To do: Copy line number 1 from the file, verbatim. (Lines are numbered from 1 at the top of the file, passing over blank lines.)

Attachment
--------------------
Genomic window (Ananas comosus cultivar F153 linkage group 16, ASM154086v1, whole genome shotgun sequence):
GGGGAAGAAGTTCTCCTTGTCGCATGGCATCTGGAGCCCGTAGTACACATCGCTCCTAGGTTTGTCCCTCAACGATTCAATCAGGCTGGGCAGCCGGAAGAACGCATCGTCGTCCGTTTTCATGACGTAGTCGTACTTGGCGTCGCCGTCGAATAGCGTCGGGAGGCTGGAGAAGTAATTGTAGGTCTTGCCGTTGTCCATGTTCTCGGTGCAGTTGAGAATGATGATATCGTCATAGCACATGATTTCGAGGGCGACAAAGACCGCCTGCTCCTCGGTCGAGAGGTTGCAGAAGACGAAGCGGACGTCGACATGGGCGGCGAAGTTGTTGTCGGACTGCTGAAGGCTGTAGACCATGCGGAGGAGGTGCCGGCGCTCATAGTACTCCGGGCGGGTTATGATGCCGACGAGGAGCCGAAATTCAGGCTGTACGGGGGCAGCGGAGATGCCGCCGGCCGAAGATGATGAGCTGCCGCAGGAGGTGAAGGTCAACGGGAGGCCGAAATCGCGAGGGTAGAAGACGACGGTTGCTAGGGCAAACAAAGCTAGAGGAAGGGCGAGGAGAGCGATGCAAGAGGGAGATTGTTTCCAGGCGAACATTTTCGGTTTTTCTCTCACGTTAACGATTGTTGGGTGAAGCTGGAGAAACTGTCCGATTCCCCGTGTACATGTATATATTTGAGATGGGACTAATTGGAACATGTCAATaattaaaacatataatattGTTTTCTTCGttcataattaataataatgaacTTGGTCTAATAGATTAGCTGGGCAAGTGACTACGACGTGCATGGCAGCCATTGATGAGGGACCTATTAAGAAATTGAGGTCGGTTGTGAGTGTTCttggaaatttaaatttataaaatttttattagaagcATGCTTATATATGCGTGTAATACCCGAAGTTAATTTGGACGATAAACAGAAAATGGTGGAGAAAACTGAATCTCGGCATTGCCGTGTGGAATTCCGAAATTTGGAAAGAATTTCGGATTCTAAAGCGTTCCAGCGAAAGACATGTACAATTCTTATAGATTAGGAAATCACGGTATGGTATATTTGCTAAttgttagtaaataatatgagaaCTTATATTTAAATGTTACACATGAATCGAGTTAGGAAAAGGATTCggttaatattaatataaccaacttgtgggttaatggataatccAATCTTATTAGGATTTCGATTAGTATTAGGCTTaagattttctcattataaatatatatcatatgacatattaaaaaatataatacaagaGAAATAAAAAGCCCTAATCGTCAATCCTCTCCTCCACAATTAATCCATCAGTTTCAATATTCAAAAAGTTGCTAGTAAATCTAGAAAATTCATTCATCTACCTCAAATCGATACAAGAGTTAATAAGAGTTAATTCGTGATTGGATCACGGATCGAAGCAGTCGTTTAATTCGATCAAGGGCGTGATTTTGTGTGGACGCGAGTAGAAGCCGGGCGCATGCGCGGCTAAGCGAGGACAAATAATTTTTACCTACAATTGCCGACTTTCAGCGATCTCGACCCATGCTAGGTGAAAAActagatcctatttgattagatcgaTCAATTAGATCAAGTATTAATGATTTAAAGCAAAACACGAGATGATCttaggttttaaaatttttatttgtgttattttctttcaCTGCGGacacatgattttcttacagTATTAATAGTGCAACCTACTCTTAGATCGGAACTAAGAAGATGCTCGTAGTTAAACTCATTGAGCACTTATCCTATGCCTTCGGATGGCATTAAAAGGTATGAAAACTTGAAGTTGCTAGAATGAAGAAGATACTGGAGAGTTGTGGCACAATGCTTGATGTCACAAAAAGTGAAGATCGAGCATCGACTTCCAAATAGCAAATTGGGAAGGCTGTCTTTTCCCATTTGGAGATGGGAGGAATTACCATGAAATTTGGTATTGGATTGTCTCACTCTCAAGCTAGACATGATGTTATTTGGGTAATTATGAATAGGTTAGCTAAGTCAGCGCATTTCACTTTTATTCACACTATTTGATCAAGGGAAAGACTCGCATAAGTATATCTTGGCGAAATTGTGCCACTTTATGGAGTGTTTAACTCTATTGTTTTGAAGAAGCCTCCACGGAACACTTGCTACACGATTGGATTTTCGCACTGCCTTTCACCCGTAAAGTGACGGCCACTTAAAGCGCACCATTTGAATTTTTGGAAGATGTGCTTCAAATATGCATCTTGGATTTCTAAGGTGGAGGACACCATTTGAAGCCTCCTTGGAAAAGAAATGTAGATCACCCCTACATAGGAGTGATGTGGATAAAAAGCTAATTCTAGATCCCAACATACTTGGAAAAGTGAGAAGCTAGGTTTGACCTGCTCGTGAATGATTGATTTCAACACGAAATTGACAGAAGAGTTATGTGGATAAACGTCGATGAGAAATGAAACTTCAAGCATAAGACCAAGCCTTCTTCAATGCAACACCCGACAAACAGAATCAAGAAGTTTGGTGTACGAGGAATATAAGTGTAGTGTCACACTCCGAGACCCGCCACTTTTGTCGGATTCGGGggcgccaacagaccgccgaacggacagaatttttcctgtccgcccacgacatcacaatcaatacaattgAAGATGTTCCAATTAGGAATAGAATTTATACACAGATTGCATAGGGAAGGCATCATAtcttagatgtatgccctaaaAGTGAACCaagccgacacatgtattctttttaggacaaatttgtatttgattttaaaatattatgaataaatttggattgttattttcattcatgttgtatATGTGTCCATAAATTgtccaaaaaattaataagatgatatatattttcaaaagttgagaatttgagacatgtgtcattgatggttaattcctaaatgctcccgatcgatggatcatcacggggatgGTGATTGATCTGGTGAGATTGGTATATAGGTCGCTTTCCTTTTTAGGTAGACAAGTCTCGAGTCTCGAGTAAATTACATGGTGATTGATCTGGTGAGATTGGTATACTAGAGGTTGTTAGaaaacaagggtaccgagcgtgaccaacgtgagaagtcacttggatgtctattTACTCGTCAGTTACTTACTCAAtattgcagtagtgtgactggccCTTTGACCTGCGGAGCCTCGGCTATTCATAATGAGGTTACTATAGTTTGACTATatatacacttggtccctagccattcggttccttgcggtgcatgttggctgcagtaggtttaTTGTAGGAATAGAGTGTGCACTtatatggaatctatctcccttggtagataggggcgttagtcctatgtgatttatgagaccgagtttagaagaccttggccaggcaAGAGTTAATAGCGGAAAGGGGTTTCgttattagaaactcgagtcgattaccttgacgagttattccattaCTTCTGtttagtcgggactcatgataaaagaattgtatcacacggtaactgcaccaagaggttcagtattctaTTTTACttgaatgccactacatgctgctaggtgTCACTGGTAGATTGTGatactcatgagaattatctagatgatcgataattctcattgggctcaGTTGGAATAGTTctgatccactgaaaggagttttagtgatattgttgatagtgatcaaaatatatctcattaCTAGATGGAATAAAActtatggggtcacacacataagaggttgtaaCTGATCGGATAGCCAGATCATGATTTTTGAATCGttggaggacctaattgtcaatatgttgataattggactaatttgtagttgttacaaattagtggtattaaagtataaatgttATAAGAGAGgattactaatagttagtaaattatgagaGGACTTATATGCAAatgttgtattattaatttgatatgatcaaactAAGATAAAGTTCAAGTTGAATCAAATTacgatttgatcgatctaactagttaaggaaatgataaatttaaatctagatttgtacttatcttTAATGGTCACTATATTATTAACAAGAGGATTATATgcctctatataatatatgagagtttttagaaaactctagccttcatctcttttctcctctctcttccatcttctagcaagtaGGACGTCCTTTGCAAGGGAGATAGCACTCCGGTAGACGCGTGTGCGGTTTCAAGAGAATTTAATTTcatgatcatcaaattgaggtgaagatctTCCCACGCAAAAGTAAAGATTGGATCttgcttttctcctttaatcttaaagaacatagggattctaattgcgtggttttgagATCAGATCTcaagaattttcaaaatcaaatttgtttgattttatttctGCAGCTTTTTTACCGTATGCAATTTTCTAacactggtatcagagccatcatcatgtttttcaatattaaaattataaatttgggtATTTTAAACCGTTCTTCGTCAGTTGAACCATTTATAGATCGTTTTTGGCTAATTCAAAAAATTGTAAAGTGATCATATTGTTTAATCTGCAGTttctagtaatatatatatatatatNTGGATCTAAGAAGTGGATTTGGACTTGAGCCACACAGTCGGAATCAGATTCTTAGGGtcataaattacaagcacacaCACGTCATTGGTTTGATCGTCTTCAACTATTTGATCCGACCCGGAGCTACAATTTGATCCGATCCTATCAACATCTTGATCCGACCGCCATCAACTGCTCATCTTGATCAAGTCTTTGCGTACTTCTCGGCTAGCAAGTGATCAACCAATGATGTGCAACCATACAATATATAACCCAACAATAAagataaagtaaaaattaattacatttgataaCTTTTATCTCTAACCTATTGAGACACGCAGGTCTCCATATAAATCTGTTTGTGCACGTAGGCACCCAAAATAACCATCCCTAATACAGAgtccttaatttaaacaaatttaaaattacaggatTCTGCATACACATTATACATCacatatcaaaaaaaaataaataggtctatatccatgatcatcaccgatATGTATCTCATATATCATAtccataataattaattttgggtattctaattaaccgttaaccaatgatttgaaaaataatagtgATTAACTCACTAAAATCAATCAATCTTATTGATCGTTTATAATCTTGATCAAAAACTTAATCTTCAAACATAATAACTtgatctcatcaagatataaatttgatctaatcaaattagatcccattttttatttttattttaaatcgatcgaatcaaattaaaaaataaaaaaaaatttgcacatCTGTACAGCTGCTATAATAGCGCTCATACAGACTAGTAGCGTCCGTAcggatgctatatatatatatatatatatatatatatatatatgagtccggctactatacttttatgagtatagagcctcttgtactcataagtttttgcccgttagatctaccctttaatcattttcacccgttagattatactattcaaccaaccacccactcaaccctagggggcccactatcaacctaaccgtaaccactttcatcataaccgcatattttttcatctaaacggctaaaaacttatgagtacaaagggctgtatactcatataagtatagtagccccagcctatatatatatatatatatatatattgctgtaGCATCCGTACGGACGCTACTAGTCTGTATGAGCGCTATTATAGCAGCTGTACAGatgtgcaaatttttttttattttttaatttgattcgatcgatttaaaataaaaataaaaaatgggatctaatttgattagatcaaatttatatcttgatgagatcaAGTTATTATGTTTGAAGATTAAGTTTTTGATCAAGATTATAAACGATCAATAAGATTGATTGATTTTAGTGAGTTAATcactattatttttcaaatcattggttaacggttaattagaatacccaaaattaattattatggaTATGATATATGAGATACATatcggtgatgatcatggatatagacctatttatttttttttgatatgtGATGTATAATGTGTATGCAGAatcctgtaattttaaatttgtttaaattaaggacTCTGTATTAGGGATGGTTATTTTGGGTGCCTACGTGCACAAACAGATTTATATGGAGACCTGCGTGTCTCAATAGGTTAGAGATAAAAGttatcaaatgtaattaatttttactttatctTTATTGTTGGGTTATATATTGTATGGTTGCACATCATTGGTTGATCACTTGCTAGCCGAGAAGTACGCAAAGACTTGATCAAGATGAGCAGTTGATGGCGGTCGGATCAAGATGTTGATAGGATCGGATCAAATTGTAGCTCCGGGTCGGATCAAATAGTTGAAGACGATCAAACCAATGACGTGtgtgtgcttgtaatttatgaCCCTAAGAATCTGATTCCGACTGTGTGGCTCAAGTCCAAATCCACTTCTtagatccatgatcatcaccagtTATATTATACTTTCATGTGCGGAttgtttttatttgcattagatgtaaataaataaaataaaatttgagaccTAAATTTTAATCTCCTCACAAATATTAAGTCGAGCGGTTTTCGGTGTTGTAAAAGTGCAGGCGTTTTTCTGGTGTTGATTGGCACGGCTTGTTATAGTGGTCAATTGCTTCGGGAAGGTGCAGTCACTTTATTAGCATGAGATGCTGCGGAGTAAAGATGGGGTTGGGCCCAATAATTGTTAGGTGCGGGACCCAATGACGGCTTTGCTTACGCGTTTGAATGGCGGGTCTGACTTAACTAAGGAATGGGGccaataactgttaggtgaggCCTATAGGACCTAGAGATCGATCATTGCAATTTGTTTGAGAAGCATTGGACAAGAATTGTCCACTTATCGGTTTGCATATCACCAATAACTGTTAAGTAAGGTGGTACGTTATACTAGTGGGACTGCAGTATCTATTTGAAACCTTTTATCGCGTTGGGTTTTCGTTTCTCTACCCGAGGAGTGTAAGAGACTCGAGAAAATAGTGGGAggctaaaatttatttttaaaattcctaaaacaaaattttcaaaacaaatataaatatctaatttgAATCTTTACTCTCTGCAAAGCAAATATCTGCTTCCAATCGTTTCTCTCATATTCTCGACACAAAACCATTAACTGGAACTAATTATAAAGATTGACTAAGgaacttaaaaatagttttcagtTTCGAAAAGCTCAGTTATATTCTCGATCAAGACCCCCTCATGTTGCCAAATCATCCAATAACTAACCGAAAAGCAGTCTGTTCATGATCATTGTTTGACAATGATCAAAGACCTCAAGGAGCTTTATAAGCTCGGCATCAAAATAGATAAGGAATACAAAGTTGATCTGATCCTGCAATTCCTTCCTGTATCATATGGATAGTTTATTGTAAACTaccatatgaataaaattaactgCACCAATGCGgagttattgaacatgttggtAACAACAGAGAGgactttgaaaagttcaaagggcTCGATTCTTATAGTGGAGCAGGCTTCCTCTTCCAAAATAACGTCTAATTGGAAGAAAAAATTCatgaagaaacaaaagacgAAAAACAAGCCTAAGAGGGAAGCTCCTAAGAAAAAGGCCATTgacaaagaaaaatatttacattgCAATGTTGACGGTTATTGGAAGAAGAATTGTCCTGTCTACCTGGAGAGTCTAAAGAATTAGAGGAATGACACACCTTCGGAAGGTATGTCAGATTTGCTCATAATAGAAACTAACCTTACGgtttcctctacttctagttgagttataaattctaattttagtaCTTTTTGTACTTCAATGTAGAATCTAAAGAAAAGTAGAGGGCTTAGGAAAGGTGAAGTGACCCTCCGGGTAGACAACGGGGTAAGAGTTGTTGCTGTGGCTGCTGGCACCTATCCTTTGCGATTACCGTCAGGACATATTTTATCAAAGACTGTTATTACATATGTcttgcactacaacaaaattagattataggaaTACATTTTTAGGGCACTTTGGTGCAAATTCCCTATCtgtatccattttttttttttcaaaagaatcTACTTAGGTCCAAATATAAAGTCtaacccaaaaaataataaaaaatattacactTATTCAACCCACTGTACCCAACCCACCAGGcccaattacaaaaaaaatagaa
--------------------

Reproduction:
Genomic window (Ananas comosus cultivar F153 linkage group 16, ASM154086v1, whole genome shotgun sequence):